NOOB class question

This is a discussion on NOOB class question within the C++ Programming forums, part of the General Programming Boards category; Up until now i have avoided using classes but now that i am the point where i think it would ...

  1. #1
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    NOOB class question

    Up until now i have avoided using classes but now that i am the point where i think it would be valuable to add classes to my programmes i have taken a look at them and thought, what the hell are these things used for ?

    i understand the basic idea of a class ( i think )

    you create the class name, then it consists of a public section that is readable to the entire programme then you have a private section that is only readable within the class and so ON!!.

    if i am right? what are some good aplications for a class?

    i just want a few explenasions to give me a better understanding?

    and if i am way of track please let me know too.

    cheers
    WhAtHA hell Is GoInG ON

  2. #2
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    what are some good aplications for a class?
    I doubt you have the knowledge yet to understand an answer to that question. Learn the mechanics. As you do, you'll soon learn how to use classes in your programs.

    By way of a simple example, using classes allows you to write meaningful and easily understandable statements like the following in your code:
    Code:
    myDuck.speak();
    Here is an example:
    Code:
    #include <iostream>
    using namespace std;
    
    class Duck
    {
    public:
    	void speak()
    	{
    		cout<<"quack, quaaaaack!"<<endl;
    	}
    };
    
    
    int main() 
    {
    	Duck myDuck;
    	myDuck.speak();
    
    	return 0;
    }
    Last edited by 7stud; 01-08-2007 at 10:42 PM.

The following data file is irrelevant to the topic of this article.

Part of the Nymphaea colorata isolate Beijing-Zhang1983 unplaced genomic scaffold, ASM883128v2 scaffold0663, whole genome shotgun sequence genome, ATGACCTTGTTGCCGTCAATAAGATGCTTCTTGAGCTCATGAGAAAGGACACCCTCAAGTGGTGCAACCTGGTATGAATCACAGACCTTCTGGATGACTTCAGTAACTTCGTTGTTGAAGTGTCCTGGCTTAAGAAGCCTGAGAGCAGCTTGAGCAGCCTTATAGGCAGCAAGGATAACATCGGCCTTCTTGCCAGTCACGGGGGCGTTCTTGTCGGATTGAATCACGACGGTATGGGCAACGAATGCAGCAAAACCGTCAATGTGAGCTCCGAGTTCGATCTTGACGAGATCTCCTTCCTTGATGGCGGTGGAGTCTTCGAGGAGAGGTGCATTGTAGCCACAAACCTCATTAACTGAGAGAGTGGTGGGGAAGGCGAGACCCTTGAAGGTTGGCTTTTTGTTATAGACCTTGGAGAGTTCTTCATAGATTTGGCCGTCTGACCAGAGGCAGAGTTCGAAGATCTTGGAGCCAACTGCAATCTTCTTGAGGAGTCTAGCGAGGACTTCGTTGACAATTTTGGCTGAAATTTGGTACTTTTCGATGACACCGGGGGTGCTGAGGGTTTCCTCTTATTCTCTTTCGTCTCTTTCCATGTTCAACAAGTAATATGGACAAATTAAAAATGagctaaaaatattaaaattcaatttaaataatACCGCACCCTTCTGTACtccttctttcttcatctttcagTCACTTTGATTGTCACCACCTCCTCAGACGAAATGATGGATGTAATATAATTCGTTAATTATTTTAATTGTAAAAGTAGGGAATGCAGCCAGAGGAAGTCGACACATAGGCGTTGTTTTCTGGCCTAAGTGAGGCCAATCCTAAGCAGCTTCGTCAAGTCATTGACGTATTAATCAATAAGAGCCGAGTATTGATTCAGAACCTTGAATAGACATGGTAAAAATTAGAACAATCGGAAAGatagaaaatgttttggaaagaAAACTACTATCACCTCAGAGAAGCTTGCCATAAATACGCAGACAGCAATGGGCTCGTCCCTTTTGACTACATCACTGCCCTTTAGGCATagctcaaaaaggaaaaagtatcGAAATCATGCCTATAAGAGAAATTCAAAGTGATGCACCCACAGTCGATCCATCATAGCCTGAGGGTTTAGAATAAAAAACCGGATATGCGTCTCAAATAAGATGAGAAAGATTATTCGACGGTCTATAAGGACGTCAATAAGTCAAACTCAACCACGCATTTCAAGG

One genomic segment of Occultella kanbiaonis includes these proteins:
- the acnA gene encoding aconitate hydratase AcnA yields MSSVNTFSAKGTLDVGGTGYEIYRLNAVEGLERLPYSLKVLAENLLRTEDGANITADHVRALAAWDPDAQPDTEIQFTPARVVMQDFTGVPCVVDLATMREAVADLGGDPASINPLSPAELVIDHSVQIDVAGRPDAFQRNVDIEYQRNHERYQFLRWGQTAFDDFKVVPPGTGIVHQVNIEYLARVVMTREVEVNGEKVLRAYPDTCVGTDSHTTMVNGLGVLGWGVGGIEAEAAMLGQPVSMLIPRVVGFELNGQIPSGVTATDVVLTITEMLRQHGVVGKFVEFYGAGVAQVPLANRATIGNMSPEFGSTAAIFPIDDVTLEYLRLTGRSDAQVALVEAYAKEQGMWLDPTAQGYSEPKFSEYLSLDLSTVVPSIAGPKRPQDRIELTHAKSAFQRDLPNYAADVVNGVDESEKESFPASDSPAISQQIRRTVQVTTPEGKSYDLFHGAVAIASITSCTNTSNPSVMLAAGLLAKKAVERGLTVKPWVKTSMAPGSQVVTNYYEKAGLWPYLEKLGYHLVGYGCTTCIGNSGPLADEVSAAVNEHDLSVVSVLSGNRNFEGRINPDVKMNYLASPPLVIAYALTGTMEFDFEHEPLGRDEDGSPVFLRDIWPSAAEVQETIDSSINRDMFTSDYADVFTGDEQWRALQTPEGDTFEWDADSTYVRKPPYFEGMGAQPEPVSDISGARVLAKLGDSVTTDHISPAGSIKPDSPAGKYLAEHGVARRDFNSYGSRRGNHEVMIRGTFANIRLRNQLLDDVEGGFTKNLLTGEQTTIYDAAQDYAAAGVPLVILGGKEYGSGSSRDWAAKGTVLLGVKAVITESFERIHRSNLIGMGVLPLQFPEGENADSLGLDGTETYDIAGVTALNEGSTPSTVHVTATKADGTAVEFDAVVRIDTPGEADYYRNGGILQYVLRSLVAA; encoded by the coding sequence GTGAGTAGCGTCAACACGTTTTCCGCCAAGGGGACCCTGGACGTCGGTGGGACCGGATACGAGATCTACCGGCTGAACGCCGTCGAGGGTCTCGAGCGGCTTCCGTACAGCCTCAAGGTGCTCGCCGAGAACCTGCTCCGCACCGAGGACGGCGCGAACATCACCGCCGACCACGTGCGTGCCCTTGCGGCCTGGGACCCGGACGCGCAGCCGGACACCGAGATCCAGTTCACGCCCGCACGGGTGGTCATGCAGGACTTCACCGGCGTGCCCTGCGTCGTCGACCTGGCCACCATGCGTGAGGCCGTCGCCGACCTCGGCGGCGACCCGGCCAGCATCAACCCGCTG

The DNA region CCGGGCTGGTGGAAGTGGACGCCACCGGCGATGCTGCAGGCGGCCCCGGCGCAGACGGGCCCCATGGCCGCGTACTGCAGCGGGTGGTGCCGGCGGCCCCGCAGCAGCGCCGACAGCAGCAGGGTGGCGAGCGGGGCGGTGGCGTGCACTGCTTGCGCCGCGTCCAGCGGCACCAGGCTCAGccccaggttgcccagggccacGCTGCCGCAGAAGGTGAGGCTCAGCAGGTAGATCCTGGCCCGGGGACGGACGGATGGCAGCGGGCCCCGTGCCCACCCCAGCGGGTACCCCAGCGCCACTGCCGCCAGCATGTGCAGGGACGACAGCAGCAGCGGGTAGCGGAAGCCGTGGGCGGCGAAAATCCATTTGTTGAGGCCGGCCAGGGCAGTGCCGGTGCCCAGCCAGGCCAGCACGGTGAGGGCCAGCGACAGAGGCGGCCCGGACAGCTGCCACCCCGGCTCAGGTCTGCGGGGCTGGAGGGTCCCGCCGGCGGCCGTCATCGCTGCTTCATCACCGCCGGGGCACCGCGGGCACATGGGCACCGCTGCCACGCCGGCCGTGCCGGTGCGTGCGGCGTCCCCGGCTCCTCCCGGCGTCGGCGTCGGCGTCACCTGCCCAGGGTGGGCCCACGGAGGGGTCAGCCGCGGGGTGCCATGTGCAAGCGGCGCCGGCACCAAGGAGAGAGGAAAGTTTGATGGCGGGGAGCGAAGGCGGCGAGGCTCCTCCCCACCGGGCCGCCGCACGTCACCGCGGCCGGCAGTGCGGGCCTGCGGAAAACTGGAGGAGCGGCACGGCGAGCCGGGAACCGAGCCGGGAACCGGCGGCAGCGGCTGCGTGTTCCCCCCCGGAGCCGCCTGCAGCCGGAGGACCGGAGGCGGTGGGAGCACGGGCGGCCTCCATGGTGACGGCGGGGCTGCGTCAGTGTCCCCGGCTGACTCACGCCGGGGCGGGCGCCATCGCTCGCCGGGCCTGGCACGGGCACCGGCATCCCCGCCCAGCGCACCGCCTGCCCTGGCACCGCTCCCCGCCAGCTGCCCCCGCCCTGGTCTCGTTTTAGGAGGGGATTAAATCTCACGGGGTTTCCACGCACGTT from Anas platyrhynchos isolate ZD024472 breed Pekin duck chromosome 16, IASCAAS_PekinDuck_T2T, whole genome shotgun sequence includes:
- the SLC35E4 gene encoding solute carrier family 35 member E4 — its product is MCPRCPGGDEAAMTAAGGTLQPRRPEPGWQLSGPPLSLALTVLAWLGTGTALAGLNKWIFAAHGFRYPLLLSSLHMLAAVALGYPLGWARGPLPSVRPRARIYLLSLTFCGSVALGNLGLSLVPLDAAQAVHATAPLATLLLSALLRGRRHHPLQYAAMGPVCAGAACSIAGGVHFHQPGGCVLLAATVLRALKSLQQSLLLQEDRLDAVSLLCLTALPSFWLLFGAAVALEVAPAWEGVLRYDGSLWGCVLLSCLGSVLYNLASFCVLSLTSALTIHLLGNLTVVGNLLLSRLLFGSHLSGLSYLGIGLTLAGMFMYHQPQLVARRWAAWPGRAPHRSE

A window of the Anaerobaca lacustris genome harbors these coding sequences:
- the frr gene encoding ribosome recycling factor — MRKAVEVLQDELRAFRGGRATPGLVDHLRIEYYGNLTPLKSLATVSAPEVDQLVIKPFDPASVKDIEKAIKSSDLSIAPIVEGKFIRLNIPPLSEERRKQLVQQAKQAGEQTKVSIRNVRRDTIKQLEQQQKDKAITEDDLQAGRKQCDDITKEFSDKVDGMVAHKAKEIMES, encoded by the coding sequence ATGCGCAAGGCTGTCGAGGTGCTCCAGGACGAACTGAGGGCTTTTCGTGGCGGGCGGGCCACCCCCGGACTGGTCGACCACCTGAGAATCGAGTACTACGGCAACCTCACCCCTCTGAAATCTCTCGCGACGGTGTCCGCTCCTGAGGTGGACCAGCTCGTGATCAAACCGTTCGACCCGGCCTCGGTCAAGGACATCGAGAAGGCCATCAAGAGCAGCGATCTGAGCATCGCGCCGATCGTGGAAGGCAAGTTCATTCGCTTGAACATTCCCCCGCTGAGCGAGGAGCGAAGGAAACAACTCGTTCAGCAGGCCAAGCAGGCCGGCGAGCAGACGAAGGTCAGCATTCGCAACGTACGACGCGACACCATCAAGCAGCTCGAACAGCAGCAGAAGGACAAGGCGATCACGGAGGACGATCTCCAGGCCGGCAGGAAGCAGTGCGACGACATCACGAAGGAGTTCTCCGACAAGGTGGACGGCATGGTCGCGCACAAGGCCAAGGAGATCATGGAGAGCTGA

3. #3
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    Quote Originally Posted by 7stud
    I doubt you have the knowledge yet to understand an answer to that question. Learn the mechanics. As you do, you'll soon learn how to use classes in your programs.

    ok, will do.

    can you answer one thing for me tho,

    how usefull are classes in programmes?
    WhAtHA hell Is GoInG ON

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    how usefull are classes in programmes?
    When you use classes in your programs, you're doing what's called OOP(Object Oriented Programming). OOP is a whole different method of programming. It was hailed as a major advancement in computer programming, but there are people who say it needlessly complicates things. They say that "procedural programming"(which is when you don't use classes) is just as powerful.

    C++ is a full blown, hard core OOP language, so if you are learning C++ you should be learning how to use classes.
    Last edited by 7stud; 01-08-2007 at 10:51 PM.

  5. #5
    In the Land of Diddly-Doo g4j31a5's Avatar
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    Quote Originally Posted by wart101
    ok, will do.

    can you answer one thing for me tho,

    how usefull are classes in programmes?
    It is useful for writing a big projects which have a long lifecycle because the maintenability (dunno if the spelling is right ) is better than modular programming.
    ERROR: Brain not found. Please insert a new brain!

    “Do nothing which is of no use.” - Miyamoto Musashi.

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    Quote Originally Posted by 7stud
    When you use classes in your programs, your doing what's called OOP(Object Oriented Programming). OOP is a whole different method of programming. It was hailed as a major advancement in computer programming, but there are people who say it needlessly complicates things, and that what is called "procedural programming"(which is when you don't use classes) is just as useful.